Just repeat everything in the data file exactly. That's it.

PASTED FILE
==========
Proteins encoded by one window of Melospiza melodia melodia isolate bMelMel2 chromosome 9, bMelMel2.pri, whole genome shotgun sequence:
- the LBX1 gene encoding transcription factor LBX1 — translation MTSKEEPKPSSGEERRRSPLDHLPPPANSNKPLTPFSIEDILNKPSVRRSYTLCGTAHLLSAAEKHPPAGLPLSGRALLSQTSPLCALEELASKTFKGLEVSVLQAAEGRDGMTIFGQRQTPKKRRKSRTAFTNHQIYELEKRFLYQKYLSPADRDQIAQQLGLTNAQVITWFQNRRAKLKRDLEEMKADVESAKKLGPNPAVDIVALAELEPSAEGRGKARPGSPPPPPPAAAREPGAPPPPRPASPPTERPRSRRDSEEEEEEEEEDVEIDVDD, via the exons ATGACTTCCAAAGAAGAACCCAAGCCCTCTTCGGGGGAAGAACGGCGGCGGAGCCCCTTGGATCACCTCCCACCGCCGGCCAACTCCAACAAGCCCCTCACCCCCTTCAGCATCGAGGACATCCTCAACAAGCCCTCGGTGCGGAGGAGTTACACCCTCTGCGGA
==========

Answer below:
Proteins encoded by one window of Melospiza melodia melodia isolate bMelMel2 chromosome 9, bMelMel2.pri, whole genome shotgun sequence:
- the LBX1 gene encoding transcription factor LBX1 — translation MTSKEEPKPSSGEERRRSPLDHLPPPANSNKPLTPFSIEDILNKPSVRRSYTLCGTAHLLSAAEKHPPAGLPLSGRALLSQTSPLCALEELASKTFKGLEVSVLQAAEGRDGMTIFGQRQTPKKRRKSRTAFTNHQIYELEKRFLYQKYLSPADRDQIAQQLGLTNAQVITWFQNRRAKLKRDLEEMKADVESAKKLGPNPAVDIVALAELEPSAEGRGKARPGSPPPPPPAAAREPGAPPPPRPASPPTERPRSRRDSEEEEEEEEEDVEIDVDD, via the exons ATGACTTCCAAAGAAGAACCCAAGCCCTCTTCGGGGGAAGAACGGCGGCGGAGCCCCTTGGATCACCTCCCACCGCCGGCCAACTCCAACAAGCCCCTCACCCCCTTCAGCATCGAGGACATCCTCAACAAGCCCTCGGTGCGGAGGAGTTACACCCTCTGCGGA